Kant and the nature of teaching: philosophical perspectives bring depth to teaching

What is education? According to Hiroshi Suzuki, associate professor of the Faculty of Human Sciences, the philosophy of education is the field of study that seeks to answer this question. The true value of this field of study is demonstrated in “moral education” at elementary and junior high schools. But what influence do philosophical perspectives have on school?

Everyone experiences education countless times throughout their lives. However, what exactly do we mean by “education”? This single word covers many different concepts—education at school, for example, parents educating their children in the home, or companies educating their employees. Indeed, the question “what is education?” seems simple but is, in actuality, complex; and the philosophy of education seeks to utilize philosophical knowledge to find the answer. My own research centers on thinking about modern education through the prism of the ideas of the 18th century German philosopher Kant.

Moral education nurtures the minds of children: the importance of interpreting words accurately

One of the roles that the philosophy of education plays in modern society is to provide a new, philosophical perspective to school education, and to propose principles upon which its curriculums and classes can be based. Through my research, I am most commonly engaged with “moral education”—classes in morality that form part of the national curriculum—at elementary and junior high schools in Japan. Moral education was incorporated into the curriculum as a formal subject of study at elementary schools from 2018, and at junior high schools from 2019; as a result, schools are now required to use authorized textbooks and to evaluate the performance of their pupils.

Since there are no specialized qualifications in morality, moral education classes are taught by homeroom teachers. Although morality falls outside the area of expertise of homeroom teachers, classes must be taught in line with the policy of the Ministry of Education, Culture, Sports, Science and Technology. Interviews carried out several years ago revealed concerns that teachers had about having to apply their own subjective interpretations of school texts.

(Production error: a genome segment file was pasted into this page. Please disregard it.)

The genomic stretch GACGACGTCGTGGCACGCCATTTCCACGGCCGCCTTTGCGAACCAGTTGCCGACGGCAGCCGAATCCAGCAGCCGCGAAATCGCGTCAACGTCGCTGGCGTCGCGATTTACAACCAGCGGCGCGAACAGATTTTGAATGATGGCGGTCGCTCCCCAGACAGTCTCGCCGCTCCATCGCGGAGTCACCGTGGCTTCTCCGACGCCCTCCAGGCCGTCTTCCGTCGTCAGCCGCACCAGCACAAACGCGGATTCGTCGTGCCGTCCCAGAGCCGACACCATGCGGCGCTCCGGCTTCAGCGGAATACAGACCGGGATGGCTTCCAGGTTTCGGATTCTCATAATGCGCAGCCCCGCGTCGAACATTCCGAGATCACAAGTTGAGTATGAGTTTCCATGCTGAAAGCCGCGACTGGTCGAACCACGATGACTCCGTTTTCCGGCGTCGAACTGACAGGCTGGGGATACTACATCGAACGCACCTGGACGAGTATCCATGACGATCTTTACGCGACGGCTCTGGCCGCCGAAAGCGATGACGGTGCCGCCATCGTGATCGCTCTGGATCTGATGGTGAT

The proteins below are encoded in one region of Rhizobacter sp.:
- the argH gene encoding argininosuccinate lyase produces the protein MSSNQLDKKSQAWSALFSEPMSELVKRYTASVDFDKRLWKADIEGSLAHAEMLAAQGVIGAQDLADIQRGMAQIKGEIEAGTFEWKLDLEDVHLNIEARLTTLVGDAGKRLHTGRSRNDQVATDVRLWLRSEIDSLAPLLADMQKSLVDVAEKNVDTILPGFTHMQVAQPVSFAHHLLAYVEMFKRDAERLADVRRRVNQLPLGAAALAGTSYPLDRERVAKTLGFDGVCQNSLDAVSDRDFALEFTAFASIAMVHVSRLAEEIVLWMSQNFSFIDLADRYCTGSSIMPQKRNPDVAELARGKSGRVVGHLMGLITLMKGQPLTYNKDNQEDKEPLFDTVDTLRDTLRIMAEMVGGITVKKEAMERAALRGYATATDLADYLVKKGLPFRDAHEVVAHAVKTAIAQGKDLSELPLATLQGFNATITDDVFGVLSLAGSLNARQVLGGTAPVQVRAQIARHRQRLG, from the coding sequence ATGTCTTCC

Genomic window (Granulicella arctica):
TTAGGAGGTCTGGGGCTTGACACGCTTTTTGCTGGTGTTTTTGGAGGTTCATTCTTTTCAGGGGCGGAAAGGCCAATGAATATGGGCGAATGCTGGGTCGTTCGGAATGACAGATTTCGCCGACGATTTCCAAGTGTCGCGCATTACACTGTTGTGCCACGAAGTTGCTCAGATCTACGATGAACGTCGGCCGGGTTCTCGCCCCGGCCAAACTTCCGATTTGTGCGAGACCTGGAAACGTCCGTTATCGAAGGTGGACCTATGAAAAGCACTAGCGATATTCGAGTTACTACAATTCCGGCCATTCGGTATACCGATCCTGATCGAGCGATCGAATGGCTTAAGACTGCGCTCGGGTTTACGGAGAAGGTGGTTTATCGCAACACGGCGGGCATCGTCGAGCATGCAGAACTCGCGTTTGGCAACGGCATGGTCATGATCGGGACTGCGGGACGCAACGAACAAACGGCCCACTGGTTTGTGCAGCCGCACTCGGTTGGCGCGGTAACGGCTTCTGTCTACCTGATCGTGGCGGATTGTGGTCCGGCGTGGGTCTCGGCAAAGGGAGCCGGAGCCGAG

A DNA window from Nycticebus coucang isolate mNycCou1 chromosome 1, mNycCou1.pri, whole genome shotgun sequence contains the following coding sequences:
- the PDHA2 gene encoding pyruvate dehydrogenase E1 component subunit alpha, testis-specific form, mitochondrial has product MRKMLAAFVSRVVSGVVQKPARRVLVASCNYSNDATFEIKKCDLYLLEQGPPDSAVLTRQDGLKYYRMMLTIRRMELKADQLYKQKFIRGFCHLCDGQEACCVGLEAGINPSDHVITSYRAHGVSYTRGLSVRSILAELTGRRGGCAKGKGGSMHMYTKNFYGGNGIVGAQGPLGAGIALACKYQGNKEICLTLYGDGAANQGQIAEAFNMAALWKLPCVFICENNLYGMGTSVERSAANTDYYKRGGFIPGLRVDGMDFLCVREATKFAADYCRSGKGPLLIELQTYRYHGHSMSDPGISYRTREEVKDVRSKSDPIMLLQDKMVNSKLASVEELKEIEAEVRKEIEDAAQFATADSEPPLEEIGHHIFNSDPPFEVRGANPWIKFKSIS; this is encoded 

Indeed, at a workshop I attended, participants indicated they found it difficult to distinguish between the words “justness” and “goodness” in their moral education classes. In everyday speech, we often do not make a distinction between these two words, but philosophically they mean different things. “Justness” originally means “unbiased”—it therefore signifies fairness or impartiality. On the other hand, the concept of “goodness” is something we come to understand in the course of our everyday lives; the idea of “goodness” is said to differ according to time, region, culture, and historical background. In other words, “goodness” can sometimes mean “justness,” but at other times it can mean something else. Understanding the correct way to use words is extremely important in moral education classes, which help nurture the minds of children; understanding also imbues teachers with confidence. In so far as it helps us correctly understand abstract concepts, the philosophy of education is vitally important for the study of moral education.

The goal of education is to nurture people; it must not be used as a means to an end

In recent years, I often see “developing personnel required by modern- society” espoused as a goal of education. While such a perspective may be essential for the development of society, it is not the nature of education itself. Kant wrote that you must “treat humanity, whether in your own person or in the person of any other, always at the same time as an end, never merely as a means.” As a consequence, education must not seek to nurture people as a means to an end; rather, it must take the nurturing of people itself as the end.

When I first became a researcher, my aim was to cast doubt on what has become accepted practice at places of education, and to apply philosophical perspectives to establish new ways of seeing things. To give concrete shape to this aim, I next intend to take the perspectives I have gained from my research thus far and use them to benefit as many places of education as possible. Today, as approaches to education have diversified, I believe that the ideas of the philosophy of education—which question the very nature of education—are more important than ever.

The book I recommend

“Grundlegung zur Metaphysik der Sitten”(Groundwork of the Metaphysics of Morals)
by Immanuel Kant, Japanese translation by Hideo Shinoda, Iwanami Bunko

I was convinced that morality was not a topic for which knowledge—or the lack thereof—was important. But what did it mean to ‘teach’ morality in class? This was the book that provided the answer. I was a university student when I read this book, and it sparked my interest in the philosophy of education.

Hiroshi Suzuki

  • Associate Professor
    Department of Education
    Faculty of Human Sciences

Associate Professor Hiroshi Suzuki graduated from the Department of Education, Faculty of Humanities, Sophia University. He completed his doctoral coursework in Education at the Graduate School of Human Sciences, Sophia University, without obtaining a degree; he received a Ph.D. in Education from Sophia University. After working as a lecturer at the Yamaguchi University Faculty of Education, Suzuki was appointed to his current position in 2020.

Department of Education

Interviewed: September 2022

Sophia University

For Others, With Others